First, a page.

How do you determine fair asking price for a house?
- May 19, 2021
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Low, high, or list price: How much do you want this house?
Once you’ve determined whether the house is priced right, evaluate your own needs before coming in with your bid. Ask yourself: How perfect a fit is this home? Will you need to make any changes to it? How much might those cost? Is it in your budget? If so, is it at the bottom, middle, or top of your budget?
Here’s when you might want to make an offer that’s lower or higher than list, or right at the asking price.
What’s the list price?
Now that you’ve analyzed the comps to determine what you objectively believe the market value spectrum is, see how this matches up to the list price the sellers have set.
Have they priced the house on the low end of the spectrum in a hot market to potentially attract multiple offers? Are they fishing to see what they can get and have set the price at the high end, or even above the spectrum? Are they making significant price drops regularly?
Most importantly, assume nothing. While analyzing the sellers’ strategy can give you some insight into their head space and potentially help determine your offer price, don’t overthink it. No one knows the sellers’ true motivations and sometimes not even the sellers themselves know just how far they are willing to bend until they see an offer in front of them. Click here for more details Please.
A low offer might be appropriate…
If you’re in a solid buyer’s market, sellers will be more likely to accept your lower offer — and you’re in a good position to make one. Or, you might come in with a low offer if you’re simply ambivalent about the house — and would only want to score the keys if you could get it at a steal.
Consider coming in low if you think the home is overpriced as advertised — and you and your agent have the comps to prove it. Or come in low if you’re prepared to go very easy on the contingencies.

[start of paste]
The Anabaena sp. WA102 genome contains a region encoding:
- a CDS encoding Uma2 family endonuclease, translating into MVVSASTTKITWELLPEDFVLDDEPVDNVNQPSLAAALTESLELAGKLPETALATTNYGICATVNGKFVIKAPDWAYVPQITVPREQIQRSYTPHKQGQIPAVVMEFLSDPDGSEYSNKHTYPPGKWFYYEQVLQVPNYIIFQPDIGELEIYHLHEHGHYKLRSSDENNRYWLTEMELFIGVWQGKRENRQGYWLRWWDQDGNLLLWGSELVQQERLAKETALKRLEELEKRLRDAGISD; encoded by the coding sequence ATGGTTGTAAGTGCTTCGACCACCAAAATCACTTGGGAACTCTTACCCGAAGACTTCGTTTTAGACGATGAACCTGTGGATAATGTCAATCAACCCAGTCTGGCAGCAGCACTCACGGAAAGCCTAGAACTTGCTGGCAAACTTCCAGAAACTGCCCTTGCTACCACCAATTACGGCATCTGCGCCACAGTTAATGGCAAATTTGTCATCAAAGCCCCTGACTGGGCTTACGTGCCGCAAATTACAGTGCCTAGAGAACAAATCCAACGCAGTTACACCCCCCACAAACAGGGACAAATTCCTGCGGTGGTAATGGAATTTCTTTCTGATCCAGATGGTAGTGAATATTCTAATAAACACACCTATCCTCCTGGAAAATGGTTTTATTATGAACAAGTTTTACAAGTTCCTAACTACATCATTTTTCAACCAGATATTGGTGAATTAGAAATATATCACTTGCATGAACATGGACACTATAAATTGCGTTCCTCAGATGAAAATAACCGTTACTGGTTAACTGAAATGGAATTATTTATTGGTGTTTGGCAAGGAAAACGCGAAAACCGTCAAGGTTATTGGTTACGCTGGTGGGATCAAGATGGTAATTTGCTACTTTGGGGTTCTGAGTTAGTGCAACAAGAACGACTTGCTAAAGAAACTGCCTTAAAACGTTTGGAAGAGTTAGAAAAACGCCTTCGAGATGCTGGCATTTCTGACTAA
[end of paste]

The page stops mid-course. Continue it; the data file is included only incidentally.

You might also come in low if the house has been on the market for a long time. Or you might try a low offer if the sellers have already reduced the price at least once. That said, bidder beware: This approach could backfire. Many sellers have a floor they’re willing to accept, and an offer below that number simply won’t get you anywhere.
Offer low if “the property needs some love, and the buyers need to bring it up to today’s world,” Baroni says. “Then they’re probably going to need to come down on their price in order to sell.”
How to Calculate Fair Market Value
Several factors are taken into consideration when a homeowner or a real estate agent is calculating the fair market value of a home. There is no exact formula to determine this amount as the open, free market where a buyer and seller are operating is constantly changing. The pressure to buy or sell, the characteristics of the property, and the market around the property will all play a part in determining the fair market value. The first step to determining the fair market value is to have a reasonable knowledge of relevant facts about a property. Second is understanding the economics of a free and open market, as well as the current activity on the local real estate market. Finally, comparisons between your property and similar properties in your area based on things like age, size, updates or renovations made, and more should be taken into consideration.
What do the comps tell you?
When determining the sale price, analyzing comps is the most crucial step. Comparable sales are listings which have sold in the past 6 months and are located in the same subdivision or geographic area as the house you’re researching.
By focusing primarily on sold homes, you keep the focus on true market value. Active listings only reflect what a seller thinks their home is worth, not what a buyer is willing to pay for it.
Every home and lot is unique, so you’ll need to lean on your real estate agent to help you select the most like-kind comps and add or subtract value based on differences in condition, updates, size and more.